Reading programs in school districts and states throughout the country have been revamped in recent years, experts say, to reflect the “balance” of teaching methods--from direct phonics instruction to an emphasis on rich literature--that scholars and national reports have recommended.
But reading authorities argue over whether so-called balanced reading instruction has done much to quell the “reading wars” or if it has fueled more disagreements over the best way to teach children to read.
Panelists in one forum at the International Reading Association’s annual conference, held here last week, agreed on one thing: Balance, the use of a variety of tools and teaching strategies, can be interpreted broadly.
“Balance can be part of the solution to the problem of the swinging pendulum” that has characterized reading instruction for at least four decades, said James W. Cunningham, a professor of literacy education at the University of North Carolina at Chapel Hill.
In many cases, though, the way in which balance translates into practice creates additional problems, Mr. Cunningham said. Many districts have infused their reading programs with more phonics instruction to counteract the literature-based approaches--often identified with the whole-language philosophy--that came into vogue in the late 1980s. Legislation in more than a dozen states in recent years has put a renewed emphasis on phonics in the name of balance, Mr. Cunningham said.
The “concept of balance has been problematic,” said Jerome Harste, a professor of language at Indiana University Bloomington and the president-elect of the National Council of Teachers of English. “When you put too much emphasis on letters and letter sounds ... you destroy the reading process,” he said.
Mr. Harste said schools that invest in intensive professional development and the materials they need, instead of prepackaged programs that promise balance, will get the best results.
“The concept of balance [encourages] administrators to buy into a program that fits,” and that undermines the professional judgment of the teacher, Mr. Harste argued. “Our history tells us that teacher-proof materials do not work.”
Suzanne Forest felt a bit out of place in the midst of thousands of reading teachers and experts at the conference here May 3-6. “I’m an art teacher. What am I doing here?” said Ms. Forest, a teacher at Ocean City Primary School near Atlantic City, N.J.
But Ms. Forest, who helped lead one discussion on reading and the arts, was not necessarily alone in the crowd. Speakers in more than a dozen other sessions were content-area specialists with no particular expertise in reading. Those workshops advocated the teaching of reading across the curriculum--in the social studies, mathematics, and science--as a way to raise achievement.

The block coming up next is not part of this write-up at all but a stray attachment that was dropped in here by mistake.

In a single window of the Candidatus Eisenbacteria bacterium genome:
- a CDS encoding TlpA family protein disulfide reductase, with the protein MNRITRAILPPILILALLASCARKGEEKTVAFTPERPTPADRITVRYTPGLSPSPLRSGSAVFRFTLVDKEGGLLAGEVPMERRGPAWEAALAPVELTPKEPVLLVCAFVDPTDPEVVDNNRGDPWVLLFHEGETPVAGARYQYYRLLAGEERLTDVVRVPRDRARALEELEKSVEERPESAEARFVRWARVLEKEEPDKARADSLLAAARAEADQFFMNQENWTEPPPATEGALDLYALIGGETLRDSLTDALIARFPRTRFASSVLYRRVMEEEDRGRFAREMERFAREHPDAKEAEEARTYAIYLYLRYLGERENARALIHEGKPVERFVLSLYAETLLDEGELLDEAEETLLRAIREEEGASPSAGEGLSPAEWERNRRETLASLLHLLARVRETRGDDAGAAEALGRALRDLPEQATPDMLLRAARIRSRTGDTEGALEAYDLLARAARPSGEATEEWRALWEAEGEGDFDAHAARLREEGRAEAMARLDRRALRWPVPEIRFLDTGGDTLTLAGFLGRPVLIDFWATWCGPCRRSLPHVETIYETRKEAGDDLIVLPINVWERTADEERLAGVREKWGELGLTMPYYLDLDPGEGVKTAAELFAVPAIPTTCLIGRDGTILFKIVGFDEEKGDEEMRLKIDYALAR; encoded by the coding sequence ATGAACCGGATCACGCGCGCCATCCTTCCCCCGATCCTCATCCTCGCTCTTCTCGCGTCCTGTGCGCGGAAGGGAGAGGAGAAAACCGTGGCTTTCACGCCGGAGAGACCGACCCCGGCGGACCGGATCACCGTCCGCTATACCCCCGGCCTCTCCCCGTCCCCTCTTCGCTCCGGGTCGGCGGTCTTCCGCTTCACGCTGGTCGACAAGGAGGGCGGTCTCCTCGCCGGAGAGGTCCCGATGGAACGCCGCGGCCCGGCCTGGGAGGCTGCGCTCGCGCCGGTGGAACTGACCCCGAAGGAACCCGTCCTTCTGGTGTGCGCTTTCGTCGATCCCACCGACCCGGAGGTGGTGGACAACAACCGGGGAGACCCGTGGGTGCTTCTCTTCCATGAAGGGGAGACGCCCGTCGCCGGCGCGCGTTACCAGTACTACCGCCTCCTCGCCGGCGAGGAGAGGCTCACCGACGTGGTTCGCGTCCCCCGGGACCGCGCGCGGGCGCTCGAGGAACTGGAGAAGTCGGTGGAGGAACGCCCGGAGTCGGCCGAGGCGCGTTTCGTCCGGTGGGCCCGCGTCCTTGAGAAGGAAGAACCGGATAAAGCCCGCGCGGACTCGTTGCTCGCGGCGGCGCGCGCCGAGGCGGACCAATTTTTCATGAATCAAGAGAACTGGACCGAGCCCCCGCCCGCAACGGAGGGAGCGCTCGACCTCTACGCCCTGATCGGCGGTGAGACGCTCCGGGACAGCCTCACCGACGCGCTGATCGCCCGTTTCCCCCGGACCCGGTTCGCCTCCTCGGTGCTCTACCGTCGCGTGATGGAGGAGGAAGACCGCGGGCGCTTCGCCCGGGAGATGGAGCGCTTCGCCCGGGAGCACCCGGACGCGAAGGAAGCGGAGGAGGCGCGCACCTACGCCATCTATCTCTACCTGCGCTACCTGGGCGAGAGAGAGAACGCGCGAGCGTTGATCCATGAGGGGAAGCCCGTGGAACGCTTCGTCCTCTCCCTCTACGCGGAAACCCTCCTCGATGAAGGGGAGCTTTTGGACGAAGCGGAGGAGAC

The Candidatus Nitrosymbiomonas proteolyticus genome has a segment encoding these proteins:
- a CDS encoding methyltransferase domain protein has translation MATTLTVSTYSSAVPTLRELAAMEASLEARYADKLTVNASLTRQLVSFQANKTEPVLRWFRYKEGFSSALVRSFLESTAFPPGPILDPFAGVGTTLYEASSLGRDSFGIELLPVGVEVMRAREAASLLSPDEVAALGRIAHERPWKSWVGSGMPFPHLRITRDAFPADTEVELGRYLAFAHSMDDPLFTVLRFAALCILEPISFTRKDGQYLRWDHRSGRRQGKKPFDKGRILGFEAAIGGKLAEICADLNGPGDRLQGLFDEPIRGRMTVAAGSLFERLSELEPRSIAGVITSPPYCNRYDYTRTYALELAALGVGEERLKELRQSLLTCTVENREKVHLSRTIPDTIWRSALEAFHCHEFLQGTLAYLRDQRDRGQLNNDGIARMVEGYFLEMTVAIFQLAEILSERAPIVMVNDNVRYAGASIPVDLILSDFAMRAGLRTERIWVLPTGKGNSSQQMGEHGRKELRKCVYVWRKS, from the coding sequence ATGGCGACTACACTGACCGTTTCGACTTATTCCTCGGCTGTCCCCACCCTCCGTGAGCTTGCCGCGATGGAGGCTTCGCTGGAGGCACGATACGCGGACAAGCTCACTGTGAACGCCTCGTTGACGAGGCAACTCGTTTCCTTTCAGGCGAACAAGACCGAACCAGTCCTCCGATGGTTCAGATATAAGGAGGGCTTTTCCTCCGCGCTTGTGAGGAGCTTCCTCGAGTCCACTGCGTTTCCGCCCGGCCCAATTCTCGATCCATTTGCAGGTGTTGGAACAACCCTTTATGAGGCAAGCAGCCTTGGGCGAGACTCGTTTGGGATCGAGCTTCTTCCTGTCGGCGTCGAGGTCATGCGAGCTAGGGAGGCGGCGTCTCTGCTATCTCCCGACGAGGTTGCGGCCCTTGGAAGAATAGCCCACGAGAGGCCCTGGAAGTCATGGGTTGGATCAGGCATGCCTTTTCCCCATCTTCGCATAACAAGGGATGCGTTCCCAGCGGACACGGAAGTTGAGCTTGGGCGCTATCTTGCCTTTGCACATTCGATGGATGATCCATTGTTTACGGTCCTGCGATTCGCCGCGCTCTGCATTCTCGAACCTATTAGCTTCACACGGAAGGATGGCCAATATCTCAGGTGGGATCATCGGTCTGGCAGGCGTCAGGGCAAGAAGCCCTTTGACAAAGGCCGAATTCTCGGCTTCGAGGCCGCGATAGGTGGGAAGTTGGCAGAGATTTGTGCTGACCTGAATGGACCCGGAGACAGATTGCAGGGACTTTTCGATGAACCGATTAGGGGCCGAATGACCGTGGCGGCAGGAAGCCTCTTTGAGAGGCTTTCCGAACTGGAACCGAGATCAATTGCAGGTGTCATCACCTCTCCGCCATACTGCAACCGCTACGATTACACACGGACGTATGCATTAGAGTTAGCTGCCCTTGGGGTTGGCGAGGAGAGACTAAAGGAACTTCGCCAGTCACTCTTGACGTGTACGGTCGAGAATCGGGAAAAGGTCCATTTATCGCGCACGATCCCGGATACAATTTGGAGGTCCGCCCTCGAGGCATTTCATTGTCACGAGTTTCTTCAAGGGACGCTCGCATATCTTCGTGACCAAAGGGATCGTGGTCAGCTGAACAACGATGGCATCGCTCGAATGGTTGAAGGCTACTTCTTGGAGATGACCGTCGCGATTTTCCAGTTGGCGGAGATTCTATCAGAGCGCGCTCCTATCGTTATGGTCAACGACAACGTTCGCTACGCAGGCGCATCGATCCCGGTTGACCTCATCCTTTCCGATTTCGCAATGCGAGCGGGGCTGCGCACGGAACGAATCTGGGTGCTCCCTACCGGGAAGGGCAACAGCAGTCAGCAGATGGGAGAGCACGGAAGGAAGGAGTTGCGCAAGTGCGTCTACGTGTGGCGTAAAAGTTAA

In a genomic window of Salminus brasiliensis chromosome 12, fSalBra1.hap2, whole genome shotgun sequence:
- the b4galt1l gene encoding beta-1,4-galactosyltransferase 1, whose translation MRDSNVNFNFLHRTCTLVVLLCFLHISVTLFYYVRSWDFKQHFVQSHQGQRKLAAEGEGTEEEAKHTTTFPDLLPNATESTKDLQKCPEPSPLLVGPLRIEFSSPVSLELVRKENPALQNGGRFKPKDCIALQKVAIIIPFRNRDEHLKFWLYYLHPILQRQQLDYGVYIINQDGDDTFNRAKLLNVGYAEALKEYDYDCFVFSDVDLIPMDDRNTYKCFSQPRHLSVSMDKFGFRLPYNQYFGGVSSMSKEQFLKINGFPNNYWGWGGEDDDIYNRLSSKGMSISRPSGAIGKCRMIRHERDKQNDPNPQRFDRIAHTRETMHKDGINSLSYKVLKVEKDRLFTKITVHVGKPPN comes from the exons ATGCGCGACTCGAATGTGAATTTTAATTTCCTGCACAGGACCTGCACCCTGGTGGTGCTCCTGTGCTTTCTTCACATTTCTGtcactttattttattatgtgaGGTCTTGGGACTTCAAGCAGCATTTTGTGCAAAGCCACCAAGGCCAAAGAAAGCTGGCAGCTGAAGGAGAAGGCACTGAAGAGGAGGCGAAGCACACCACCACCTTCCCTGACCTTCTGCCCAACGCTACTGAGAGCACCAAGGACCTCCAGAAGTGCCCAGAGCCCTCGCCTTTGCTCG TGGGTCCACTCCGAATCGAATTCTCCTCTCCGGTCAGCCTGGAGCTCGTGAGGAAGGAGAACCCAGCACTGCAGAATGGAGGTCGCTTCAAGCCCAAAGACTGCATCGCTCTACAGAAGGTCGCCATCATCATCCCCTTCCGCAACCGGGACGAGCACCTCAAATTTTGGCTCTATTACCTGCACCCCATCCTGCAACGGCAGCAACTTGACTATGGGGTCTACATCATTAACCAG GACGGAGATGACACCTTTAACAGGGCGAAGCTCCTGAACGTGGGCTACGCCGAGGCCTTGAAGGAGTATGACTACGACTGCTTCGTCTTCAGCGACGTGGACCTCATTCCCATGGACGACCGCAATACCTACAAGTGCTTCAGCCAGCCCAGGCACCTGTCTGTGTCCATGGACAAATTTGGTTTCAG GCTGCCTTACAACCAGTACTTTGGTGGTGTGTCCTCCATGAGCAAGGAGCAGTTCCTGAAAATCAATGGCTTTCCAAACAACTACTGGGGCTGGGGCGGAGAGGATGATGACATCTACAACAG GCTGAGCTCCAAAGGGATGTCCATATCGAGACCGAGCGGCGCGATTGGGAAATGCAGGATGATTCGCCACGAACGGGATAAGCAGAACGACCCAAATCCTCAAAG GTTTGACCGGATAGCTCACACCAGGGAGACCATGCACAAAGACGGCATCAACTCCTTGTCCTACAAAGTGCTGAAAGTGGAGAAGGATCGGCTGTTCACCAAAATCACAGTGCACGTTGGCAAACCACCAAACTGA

A teacher for 28 years, Ms. Forest believes art class is particularly appropriate for building reading skills.
“There are a lot of parallels between doing art and writing and reading,” said Ms. Forest, who works with reading teacher Mary Fran Riley to create lesson plans that best suit their students. “Art is one of the first ways children express themselves before they understand text. It is an excellent place to integrate reading instruction.”
Teaching reading across the curriculum is an expanding area of interest in the field, especially in light of growing concern that older students--those in middle and even high school--do not have the necessary skills to understand complex text, according to Alan E. Farstrup, the IRA’s executive director.
“Teachers know that reading is not an isolated tool,” he said. “Reading skills should be taught in any subject area.”
After investing millions of dollars in the development of reading programs and book series for elementary students, publishers want to make sure they get teachers’ attention.
The exhibit hall at the conference was a virtual playground for the enthusiastic reading teacher. Publishers displayed their books, software, and other materials against brightly illustrated backdrops. They promised cookies and candy and free giveaways to those who browsed their stacks.
Scott Foresman, a McGraw-Hill imprint based in Glenview, Ill., turned its corner of the hall into a carnival. Representatives handed out tambourines and kazoos and coaxed potential customers into singing and dancing with Muppet-like puppets to promote the company’s new K-6 reading program.
Herman the Hermit Crab, Jake the Dog, and Daisy--puppets created by the Children’s Television Workshop--counted the syllables of words to the beat of the music while audience members clapped their hands.
Teachers were photographed on a throne set up at one end of the exhibit, and perused books on a life-size carousel. They won free gifts with the spin of a prize wheel, and they stumbled through a house of mirrors.
All the while, the publisher did its best to ensure that teachers were unlikely to forget who created the book bazaar. Billboards plastered throughout the exhibit touted “Scott Foresman Reading,” the name of the program. They also displayed the company’s motto: “Reading is at the heart of everything we do.”
--Kathleen Kennedy Manzo
A version of this article appeared in the May 12, 1999 edition of Education Week as Reading Experts Question if ‘Balance’ Is the Answer